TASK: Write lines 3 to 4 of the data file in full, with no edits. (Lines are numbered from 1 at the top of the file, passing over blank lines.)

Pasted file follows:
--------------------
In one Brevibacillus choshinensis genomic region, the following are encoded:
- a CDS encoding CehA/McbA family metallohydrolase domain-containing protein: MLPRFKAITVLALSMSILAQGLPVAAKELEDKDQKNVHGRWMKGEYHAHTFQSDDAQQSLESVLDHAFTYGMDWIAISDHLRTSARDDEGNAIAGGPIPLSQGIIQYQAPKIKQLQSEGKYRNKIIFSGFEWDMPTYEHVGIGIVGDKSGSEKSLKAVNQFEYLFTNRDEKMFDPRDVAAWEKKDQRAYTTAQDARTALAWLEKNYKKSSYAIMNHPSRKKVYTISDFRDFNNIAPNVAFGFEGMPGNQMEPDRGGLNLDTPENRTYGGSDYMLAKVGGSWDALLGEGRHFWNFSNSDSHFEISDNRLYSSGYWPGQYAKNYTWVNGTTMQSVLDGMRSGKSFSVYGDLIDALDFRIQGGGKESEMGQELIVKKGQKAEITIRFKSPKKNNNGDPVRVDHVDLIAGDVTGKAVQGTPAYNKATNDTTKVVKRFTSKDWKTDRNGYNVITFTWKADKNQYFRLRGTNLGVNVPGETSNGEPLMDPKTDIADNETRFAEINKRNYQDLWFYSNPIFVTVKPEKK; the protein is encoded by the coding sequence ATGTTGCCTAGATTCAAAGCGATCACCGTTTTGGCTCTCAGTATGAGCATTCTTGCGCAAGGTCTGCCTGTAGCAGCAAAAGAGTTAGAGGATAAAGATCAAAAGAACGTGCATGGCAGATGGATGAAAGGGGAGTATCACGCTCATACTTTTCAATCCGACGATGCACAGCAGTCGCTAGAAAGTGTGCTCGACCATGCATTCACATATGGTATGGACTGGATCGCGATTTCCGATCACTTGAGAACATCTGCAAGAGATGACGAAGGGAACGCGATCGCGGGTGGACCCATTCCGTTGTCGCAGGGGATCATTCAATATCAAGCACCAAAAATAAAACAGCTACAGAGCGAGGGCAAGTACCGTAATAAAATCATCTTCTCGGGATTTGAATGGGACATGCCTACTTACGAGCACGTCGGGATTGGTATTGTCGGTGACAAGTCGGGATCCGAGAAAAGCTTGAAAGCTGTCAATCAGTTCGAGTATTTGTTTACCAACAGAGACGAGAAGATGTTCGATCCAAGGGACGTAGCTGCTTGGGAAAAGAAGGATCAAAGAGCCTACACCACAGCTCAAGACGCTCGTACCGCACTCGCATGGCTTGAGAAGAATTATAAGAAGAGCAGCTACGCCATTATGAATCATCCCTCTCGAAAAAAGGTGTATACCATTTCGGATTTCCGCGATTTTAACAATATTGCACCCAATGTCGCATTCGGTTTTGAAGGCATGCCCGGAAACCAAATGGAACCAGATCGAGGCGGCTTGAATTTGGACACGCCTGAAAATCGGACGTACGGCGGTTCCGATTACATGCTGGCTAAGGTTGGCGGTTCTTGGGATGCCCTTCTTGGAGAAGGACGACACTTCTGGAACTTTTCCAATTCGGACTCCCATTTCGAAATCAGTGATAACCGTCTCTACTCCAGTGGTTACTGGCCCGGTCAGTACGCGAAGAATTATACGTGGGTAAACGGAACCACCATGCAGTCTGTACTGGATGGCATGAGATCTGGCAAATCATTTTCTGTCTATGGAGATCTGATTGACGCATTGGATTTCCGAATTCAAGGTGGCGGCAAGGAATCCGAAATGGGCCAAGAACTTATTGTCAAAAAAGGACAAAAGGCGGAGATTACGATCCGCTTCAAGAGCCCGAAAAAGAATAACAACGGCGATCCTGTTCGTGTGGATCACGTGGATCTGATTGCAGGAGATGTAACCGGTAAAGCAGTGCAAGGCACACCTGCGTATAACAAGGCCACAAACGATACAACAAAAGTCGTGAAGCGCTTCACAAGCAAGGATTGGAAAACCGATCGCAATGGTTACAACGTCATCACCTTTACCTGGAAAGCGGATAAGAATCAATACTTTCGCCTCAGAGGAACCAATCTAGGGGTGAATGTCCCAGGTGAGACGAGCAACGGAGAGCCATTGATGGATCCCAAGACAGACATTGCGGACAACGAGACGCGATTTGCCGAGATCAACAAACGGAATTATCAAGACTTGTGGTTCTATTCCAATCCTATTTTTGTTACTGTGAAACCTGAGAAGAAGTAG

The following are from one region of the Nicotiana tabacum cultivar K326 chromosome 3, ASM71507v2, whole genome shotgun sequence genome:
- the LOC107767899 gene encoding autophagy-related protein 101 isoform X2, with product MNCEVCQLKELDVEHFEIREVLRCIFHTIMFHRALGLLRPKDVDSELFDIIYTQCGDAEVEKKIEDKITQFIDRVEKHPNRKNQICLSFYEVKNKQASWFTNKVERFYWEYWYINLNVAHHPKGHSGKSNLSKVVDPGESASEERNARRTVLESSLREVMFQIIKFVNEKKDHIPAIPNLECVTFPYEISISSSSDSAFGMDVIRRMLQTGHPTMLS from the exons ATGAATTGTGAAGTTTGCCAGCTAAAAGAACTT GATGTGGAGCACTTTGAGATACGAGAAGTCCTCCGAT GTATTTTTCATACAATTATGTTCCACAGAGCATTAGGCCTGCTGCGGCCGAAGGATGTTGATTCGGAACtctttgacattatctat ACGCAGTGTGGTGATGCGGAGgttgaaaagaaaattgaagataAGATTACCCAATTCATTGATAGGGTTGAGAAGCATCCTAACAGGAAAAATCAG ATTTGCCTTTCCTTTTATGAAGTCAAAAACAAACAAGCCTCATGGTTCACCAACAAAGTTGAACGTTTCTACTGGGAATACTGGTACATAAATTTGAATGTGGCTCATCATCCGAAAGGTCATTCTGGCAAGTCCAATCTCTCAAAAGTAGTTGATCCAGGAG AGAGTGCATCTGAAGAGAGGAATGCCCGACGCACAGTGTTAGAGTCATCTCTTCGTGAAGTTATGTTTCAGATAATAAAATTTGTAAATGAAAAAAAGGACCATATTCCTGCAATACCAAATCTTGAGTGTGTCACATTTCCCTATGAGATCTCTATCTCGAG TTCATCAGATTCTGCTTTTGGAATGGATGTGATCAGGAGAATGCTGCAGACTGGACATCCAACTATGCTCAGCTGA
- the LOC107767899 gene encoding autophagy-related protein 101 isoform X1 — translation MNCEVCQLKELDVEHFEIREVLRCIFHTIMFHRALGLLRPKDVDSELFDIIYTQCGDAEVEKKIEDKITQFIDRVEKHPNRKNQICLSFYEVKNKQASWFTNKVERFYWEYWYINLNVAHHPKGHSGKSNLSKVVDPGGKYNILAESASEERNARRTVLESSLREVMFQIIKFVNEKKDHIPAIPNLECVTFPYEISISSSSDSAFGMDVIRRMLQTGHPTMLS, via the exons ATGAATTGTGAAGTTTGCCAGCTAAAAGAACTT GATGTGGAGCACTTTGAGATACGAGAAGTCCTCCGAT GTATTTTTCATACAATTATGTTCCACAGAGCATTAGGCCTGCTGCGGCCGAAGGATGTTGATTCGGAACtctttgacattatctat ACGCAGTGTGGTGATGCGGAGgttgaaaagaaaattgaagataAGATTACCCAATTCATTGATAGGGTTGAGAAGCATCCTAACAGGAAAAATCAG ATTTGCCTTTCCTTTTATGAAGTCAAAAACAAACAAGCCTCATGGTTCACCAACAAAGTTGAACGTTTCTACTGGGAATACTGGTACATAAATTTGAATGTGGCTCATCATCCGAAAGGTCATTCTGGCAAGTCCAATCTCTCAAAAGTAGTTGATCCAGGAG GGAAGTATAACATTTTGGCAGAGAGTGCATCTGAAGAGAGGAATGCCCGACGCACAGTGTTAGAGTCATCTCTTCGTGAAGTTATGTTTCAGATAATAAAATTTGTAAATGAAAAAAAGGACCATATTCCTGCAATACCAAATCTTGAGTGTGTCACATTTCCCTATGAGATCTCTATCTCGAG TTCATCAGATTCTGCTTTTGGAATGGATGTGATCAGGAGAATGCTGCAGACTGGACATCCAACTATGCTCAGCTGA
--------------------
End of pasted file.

The following are from one region of the Nicotiana tabacum cultivar K326 chromosome 3, ASM71507v2, whole genome shotgun sequence genome:
- the LOC107767899 gene encoding autophagy-related protein 101 isoform X2, with product MNCEVCQLKELDVEHFEIREVLRCIFHTIMFHRALGLLRPKDVDSELFDIIYTQCGDAEVEKKIEDKITQFIDRVEKHPNRKNQICLSFYEVKNKQASWFTNKVERFYWEYWYINLNVAHHPKGHSGKSNLSKVVDPGESASEERNARRTVLESSLREVMFQIIKFVNEKKDHIPAIPNLECVTFPYEISISSSSDSAFGMDVIRRMLQTGHPTMLS from the exons ATGAATTGTGAAGTTTGCCAGCTAAAAGAACTT GATGTGGAGCACTTTGAGATACGAGAAGTCCTCCGAT GTATTTTTCATACAATTATGTTCCACAGAGCATTAGGCCTGCTGCGGCCGAAGGATGTTGATTCGGAACtctttgacattatctat ACGCAGTGTGGTGATGCGGAGgttgaaaagaaaattgaagataAGATTACCCAATTCATTGATAGGGTTGAGAAGCATCCTAACAGGAAAAATCAG ATTTGCCTTTCCTTTTATGAAGTCAAAAACAAACAAGCCTCATGGTTCACCAACAAAGTTGAACGTTTCTACTGGGAATACTGGTACATAAATTTGAATGTGGCTCATCATCCGAAAGGTCATTCTGGCAAGTCCAATCTCTCAAAAGTAGTTGATCCAGGAG AGAGTGCATCTGAAGAGAGGAATGCCCGACGCACAGTGTTAGAGTCATCTCTTCGTGAAGTTATGTTTCAGATAATAAAATTTGTAAATGAAAAAAAGGACCATATTCCTGCAATACCAAATCTTGAGTGTGTCACATTTCCCTATGAGATCTCTATCTCGAG TTCATCAGATTCTGCTTTTGGAATGGATGTGATCAGGAGAATGCTGCAGACTGGACATCCAACTATGCTCAGCTGA